By the way, where did you learn about this methodology business?


The sensory based theory is unreliable unless the universe exists. If the universe doesnt exist then the senses are false and cannot be trusted, if the universe does exist then senses are (probably) true. The universe may be a sensory based theory, but religion is a faith based theory. In the same way as you would say "I cant prove the universe exists, but I sorta SEE it" so to can a religeous person say "I cant prove God exists but i sorta FEEL it" Unless you inherently attach value to senses over feeling ,which is another assumption, a sensory based assumption is worthless.
And i didnt learn about methodology, i have thought that was a problem ever since i learnt that one couldnt prove the universe existed ( i was fairly young). It seemed a bit pedantic to me so i didnt bring it up, but the constant mantra of "religion is faith-based. Science is irrefutable" got on my nerves.

Quote from: "dysfunction"
Oliwoli, there's a difference between the methodological and philosophical forms of naturalism. The former is a practical assumption we have to make if we wish to examine the universe at all and remain sane. The latter is to assume that the universe literally is coherent, which there is no (and never can be) evidence for, beyond the fact that our senses tell us it is so.


An equally valid argument is that i need to believe in god to remain sane. In fact, perhaps it is more so. A god brings purpose and meaning to life as well as hope for a better life, if He doesnt exist a person can be left without these. If someone learns that the universe doesnt exist (if it doesnt) then he simply can say "oh well, i coped before i knew"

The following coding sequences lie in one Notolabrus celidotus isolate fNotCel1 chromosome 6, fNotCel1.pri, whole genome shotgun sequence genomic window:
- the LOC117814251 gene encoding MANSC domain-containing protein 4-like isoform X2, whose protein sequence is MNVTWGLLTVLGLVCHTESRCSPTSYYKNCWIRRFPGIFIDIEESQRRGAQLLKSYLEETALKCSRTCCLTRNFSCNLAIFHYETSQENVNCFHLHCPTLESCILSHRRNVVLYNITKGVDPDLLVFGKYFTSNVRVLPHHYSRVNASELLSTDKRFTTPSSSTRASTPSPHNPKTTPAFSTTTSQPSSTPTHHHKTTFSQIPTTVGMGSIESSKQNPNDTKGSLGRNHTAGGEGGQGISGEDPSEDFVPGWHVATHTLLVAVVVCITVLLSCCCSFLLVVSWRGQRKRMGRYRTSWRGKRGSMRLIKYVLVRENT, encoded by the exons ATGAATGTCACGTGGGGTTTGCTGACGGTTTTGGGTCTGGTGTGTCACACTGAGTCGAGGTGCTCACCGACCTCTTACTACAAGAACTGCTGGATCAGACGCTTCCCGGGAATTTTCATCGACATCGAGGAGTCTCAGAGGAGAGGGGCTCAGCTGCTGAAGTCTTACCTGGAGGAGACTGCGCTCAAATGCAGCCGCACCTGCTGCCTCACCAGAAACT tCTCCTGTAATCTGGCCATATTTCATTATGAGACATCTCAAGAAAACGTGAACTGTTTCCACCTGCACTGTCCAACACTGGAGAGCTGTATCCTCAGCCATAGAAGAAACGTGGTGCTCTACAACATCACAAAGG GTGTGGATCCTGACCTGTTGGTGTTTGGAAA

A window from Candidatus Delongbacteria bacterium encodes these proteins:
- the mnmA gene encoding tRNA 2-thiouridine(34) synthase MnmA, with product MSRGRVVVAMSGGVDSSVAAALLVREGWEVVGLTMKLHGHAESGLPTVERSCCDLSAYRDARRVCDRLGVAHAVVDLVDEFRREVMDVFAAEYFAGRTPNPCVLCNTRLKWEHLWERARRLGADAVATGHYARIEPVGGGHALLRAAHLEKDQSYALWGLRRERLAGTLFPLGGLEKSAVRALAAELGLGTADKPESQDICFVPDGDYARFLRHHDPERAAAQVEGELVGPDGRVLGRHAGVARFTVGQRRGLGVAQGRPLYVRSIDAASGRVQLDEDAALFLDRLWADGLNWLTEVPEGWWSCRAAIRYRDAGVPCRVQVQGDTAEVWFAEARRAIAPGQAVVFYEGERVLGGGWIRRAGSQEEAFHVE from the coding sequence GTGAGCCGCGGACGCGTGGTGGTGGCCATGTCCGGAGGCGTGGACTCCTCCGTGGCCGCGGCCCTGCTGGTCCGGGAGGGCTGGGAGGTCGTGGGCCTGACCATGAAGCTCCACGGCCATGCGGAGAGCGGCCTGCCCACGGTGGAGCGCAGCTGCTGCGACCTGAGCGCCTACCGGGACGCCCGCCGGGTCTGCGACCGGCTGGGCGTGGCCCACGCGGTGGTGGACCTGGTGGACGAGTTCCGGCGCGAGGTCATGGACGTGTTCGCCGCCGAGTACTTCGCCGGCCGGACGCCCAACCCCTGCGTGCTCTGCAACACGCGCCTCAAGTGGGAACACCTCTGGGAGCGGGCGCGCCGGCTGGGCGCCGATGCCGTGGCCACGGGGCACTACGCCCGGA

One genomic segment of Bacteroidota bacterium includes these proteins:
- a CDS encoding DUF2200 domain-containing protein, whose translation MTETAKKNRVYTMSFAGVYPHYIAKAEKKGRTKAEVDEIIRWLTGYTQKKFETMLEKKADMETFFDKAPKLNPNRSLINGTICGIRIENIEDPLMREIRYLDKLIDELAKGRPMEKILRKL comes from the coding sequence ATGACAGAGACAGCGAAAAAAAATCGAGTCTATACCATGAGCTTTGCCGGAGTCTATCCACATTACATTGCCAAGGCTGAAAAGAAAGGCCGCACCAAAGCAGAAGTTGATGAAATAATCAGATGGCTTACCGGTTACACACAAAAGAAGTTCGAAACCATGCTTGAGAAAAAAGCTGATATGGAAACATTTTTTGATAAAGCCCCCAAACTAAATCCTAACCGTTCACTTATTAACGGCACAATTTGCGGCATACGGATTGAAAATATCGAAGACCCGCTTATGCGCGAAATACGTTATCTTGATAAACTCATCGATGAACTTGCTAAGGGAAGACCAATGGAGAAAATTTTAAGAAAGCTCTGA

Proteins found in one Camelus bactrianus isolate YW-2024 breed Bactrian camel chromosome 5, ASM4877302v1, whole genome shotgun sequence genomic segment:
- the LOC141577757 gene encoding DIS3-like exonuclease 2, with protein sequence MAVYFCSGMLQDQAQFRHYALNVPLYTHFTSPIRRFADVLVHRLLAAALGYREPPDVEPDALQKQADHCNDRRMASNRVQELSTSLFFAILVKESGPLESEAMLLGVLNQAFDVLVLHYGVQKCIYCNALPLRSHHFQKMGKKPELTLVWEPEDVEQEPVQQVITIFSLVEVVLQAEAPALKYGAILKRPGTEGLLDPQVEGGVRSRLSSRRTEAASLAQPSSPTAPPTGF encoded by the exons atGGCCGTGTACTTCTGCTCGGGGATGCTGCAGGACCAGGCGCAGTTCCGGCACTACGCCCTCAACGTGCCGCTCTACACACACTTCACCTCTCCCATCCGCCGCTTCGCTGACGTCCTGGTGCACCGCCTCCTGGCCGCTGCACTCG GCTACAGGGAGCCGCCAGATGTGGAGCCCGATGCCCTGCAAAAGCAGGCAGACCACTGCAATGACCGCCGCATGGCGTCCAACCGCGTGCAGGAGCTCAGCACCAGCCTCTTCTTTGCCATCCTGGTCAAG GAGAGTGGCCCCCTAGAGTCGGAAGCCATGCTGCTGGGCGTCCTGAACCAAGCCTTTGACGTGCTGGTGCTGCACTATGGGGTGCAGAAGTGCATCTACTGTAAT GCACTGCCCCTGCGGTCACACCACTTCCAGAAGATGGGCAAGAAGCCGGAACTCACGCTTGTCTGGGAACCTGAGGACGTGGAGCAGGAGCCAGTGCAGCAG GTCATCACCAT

ny Conspiricy without a secret society more than 1000 years old isn't worth thinking about

Assumptions
« Reply #10 on: January 12, 2007, 11:19:00 AM »
Quote
oh well, i coped before i knew

Could one not also do this were it proven god does not exist?
As I said in another thread...

Forget "Earth: Not a Globe". Why don't you try reading "Earth: Not a Book, the Real Thing".

Assumptions
« Reply #11 on: January 12, 2007, 11:28:23 AM »
Quote from: "Oliwoli"
In the same way as you would say "I cant prove the universe exists, but I sorta SEE it" so to can a religeous person say "I cant prove God exists but i sorta FEEL it"


Not only do I see the world, I hear it, feel it, taste it, and smell it.  Everything that encompasses my life is based on experiencing the universe.
ooyakasha!

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Masterchef

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Assumptions
« Reply #12 on: January 12, 2007, 11:35:13 AM »
Quote from: "Oliwoli"
so to can a religeous person say "I cant prove God exists but i sorta FEEL it" Unless you inherently attach value to senses over feeling ,which is another assumption, a sensory based assumption is worthless.

"Feeling" something is not a sensory based assumption. :roll:

In your example, the "feeling" that the religious person is referring to is an emotion, which is just their desire for a higher power to exist. It is not accurate at all.

Assumptions
« Reply #13 on: January 12, 2007, 11:36:58 AM »
Quote from: "Masterchief2219"
Quote from: "Oliwoli"
so to can a religeous person say "I cant prove God exists but i sorta FEEL it" Unless you inherently attach value to senses over feeling ,which is another assumption, a sensory based assumption is worthless.

"Feeling" something is not a sensory based assumption. :roll:

In your example, the "feeling" that the religious person is referring to is an emotion, which is just their desire for a higher power to exist. It is not accurate at all.


Thats what he is saying, that you are assuming senses are more important than basic, natural human feelings.
As I said in another thread...

Forget "Earth: Not a Globe". Why don't you try reading "Earth: Not a Book, the Real Thing".

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Masterchef

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Assumptions
« Reply #14 on: January 12, 2007, 11:49:01 AM »
Quote from: "Vilkata"
Thats what he is saying, that you are assuming senses are more important than basic, natural human feelings.

Feelings are arbitrary, senses are not. Case closed.

You feel there is a god, I feel there isn't a god. Who is right?

I feel you are an idiot. Am I right? Are you an idiot because my "natural human feelings" say so?

Assumptions
« Reply #15 on: January 12, 2007, 11:51:20 AM »
perhaps, perhaps not; however, in the instance of God, there are billions throughout history who have in one way shape or form have 'felt' this God.